Where I would invest - QLD Edition

Signs are emerging that we are at the bottom of the property cycle with prices firming up in the inner-city suburbs. I would look at the following areas.

Oxley in Brisbane LGA: You can buy a free-standing Torrens title home for under $470,000 on a good 500-sqm block, in an area just 12 km from the CBD with yields growing from 5.5% well on the way to 6%. You can’t get a better infill buy for a brand-new home anywhere in Australia.

Ashgrove: If you’re after renovation opportunities, Ashgrove is a good bet. It’s an area with growing families, good schools and lots of changing demand.

Toowoomba: The city has been largely dormant for the last decade. Property prices have been stagnant for far too long. In the past, the economy was based on agriculture so house prices got stuck, yet the developments along the Surat Basin have positioned Toowoomba to reap the benefits of new industries.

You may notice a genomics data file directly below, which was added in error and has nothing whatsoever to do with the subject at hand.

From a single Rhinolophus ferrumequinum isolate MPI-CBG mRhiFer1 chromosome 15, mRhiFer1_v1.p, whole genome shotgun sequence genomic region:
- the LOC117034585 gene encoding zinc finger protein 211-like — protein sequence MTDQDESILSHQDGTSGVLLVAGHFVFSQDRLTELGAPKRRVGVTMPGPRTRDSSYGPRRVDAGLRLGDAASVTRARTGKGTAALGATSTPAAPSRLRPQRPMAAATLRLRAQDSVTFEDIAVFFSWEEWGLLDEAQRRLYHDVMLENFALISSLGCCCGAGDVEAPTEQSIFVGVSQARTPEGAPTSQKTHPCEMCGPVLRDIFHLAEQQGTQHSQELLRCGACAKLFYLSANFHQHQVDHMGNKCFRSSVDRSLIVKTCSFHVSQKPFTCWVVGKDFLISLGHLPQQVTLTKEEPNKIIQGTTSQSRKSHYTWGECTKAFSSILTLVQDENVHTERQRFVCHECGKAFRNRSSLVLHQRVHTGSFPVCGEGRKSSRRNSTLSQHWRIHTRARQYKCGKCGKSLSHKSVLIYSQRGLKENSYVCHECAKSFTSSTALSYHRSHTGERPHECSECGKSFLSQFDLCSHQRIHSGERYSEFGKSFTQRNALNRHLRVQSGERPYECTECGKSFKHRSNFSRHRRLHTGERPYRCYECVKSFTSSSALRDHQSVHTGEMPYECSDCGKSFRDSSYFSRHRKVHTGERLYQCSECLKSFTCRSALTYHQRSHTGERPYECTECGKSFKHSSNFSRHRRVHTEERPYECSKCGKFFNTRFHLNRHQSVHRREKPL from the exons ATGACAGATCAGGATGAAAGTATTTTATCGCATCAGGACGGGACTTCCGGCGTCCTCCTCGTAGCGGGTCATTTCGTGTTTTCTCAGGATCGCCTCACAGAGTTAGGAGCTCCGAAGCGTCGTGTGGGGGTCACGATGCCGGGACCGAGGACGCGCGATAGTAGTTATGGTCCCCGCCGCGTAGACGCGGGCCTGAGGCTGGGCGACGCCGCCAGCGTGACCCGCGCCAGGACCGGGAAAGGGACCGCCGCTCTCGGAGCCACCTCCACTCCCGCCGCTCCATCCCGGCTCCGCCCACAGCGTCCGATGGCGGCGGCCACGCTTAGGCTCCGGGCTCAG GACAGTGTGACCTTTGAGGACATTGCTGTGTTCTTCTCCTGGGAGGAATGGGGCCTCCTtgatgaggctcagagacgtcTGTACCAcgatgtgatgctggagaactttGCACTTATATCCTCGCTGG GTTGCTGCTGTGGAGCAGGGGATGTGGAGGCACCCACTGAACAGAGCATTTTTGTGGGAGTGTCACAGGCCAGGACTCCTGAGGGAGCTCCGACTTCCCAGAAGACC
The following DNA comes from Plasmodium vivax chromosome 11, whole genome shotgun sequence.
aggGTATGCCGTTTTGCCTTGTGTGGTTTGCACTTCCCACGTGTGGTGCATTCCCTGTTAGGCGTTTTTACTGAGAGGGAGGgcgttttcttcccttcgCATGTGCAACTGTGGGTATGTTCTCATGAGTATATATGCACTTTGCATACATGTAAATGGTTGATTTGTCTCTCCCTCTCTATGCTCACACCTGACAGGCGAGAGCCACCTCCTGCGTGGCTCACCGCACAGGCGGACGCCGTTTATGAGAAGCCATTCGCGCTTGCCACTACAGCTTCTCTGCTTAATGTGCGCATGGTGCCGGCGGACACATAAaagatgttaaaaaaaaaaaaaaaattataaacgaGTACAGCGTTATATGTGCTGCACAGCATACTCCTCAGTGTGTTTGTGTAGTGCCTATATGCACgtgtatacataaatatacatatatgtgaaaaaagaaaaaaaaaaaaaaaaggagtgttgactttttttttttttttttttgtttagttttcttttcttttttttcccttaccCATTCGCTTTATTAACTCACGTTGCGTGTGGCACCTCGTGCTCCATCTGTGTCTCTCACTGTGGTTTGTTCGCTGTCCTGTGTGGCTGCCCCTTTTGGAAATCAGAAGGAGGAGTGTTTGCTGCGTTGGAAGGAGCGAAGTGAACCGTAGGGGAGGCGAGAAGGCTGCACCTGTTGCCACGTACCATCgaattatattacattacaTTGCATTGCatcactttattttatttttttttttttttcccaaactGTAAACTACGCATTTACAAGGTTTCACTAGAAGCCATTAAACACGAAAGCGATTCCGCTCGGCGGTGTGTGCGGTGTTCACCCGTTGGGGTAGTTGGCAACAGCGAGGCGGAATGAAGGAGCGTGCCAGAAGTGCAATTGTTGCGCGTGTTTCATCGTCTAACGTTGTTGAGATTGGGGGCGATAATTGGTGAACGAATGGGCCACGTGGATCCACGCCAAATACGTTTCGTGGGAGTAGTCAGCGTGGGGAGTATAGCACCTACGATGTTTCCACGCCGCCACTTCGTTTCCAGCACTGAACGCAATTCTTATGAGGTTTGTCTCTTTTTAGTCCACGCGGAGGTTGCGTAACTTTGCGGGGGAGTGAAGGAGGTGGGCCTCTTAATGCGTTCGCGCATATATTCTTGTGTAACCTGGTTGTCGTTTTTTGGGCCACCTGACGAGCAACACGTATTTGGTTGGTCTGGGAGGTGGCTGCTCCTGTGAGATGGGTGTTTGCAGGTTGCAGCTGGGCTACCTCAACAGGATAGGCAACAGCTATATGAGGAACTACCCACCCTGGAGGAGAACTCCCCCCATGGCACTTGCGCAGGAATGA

Townsville: Townsville has one of the most diverse economies in Australia, with a successful tourism industry as well as mining, agriculture, a working port and a strategic military base. It is considered by the government to be the second most strategic market outside of Brisbane in Queensland. Wage growth is strong in Townsville, which has the seventh largest wages per city in Australia.

This market suffered just after the GFC and many cultural or lifestyle unit investments crashed and had to be sold off by mortgagee in possession. Yet the bottom of the market is solid and the sub-$400,000 market is well worth a look.